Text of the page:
But what about grass-fed beef? Forget about it. According to Gidon Eshel, professor of environmental science at Bard College, “The only sustainable beef is beef that was never produced or consumed. Beef and sustainability are about as compatible as war and goodness.”

Day 9: Cuddling

« {Part 9 of This.} »

“Wait, so you’re not a couple?”

“No…. Why would you think we’re a couple?” Bucky asked, raising his head up slightly from where it rested on Steve’s lap. Five incredulous faces—Tony, Natasha, Clint, Bruce, and Thor—were staring at them.

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It All Eats the Same
  • Spell book: You must pluck your parsley at midnight, and stew it with moon-fueled green beans and you must use grass-fed, free-range beef.
  • Me: Right, so, I have a vegetable soup dry mix from Walmart and some cheap cutlets from Albertsons and some vaguely freezer burned frozen veggies. Good!

so this post has been going around so i thought i would compile a larger list that also would include transgirls as well! it’s all under the cut because its a very large list

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J. C.’s Shepherd’s Pie

We made these delicious Shepherd’s Pies yesterday for my Dad’s Cookbook. I’m getting close to being done with cooking and photography for this project, but I still have to layout all the pages and export the files to go to the printer. I’m going to be working on it all week. It’s a lot of work, but I like working on big projects. These recipes are all coming out great, I think my Dad is going to be really surprised to get a recipe book of all his dishes for a birthday present.

This was delicious and easy. Here’s how to make J. C.’s Shepherd’s Pie:

Make mashed potatoes by boiling 5 or 6 potatoes in salted water, drain and mash with ¼ cup milk and 1 tblsp butter. Set aside while you make the filling.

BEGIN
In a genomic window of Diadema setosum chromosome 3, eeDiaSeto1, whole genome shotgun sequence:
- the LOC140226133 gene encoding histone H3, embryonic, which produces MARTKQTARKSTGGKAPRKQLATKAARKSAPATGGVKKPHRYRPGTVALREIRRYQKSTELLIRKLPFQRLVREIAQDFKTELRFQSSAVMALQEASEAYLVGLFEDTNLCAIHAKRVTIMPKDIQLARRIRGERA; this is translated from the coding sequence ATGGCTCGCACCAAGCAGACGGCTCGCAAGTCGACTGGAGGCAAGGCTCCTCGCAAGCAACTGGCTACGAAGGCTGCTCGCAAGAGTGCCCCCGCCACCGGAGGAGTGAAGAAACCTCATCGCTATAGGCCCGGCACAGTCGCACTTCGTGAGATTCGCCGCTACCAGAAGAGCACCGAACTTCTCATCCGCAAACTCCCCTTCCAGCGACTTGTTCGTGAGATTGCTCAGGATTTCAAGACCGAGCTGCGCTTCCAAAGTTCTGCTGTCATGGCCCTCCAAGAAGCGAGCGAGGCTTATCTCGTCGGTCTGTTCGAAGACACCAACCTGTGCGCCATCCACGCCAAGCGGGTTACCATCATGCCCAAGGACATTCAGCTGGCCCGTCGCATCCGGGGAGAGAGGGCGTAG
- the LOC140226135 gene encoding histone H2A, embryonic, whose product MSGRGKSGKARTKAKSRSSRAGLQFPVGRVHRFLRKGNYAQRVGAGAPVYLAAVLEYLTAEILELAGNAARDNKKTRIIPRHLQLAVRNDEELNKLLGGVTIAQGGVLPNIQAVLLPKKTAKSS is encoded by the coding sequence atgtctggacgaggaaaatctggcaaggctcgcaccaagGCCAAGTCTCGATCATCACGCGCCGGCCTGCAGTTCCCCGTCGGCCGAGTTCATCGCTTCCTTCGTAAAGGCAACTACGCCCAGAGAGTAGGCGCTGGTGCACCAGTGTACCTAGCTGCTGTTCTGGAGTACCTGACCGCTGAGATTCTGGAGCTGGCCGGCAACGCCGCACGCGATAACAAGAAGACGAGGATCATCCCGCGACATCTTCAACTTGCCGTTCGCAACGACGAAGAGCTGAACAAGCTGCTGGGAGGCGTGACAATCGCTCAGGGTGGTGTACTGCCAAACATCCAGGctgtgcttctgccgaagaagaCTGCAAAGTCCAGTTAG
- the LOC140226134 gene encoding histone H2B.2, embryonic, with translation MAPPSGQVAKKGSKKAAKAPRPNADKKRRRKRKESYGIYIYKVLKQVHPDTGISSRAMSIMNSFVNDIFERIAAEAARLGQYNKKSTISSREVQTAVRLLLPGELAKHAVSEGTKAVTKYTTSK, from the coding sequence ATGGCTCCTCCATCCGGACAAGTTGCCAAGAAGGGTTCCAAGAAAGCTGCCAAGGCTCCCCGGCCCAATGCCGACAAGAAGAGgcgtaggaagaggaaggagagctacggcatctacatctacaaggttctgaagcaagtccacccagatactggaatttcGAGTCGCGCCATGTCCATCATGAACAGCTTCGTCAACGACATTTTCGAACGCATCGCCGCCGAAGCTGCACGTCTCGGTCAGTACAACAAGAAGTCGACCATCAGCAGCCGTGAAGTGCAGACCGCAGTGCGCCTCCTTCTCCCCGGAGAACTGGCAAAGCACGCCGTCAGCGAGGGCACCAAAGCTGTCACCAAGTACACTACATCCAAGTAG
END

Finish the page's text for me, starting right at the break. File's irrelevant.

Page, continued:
My Dad’s version has ground beef, but You can easily make a vegetarian version of this by sautéing the veggies, maybe add some garbanzo or kidney beans, and then make veggie gravy the same way as described below, with flour and butter or oil, and veggie stock. 

Heat oven to 400

Brown 1 lb. Grass fed ground beef seasoned with celery salt & pepper. Drain away any fat. Add chopped vegetables, 1 onion, 2 carrots, 3 stalks celery and 4 crushed garlic cloves. Cook until fragrant. Remove all the veggies and meat from the pan and add 1 tblsp butter and 1 tblsp flour. Cook for a minute or two and whisk in 2 cups beef stock, and ½ bottle of beer, drink the other half. Whisk until it thickens up and add back the other ingredients. At this point add ½ cup corn, ½ cup peas and a big handful of chopped green beans. Season with celery salt, a little more pepper, big pinch of dried basil, a sprinkle of cinnamon, and 1 tablespoon Hungarian paprika or smoked paprika.

Cook the strew until it thickens up a little, about 10 minutes. Spoon into casserole dishes, top with some of the the mashed potatoes and swirl the top around to get crunchy bits, top with cheddar cheese if you want. Bake for 10 minutes until the cheese melts and its bubbly and hot.

Yum!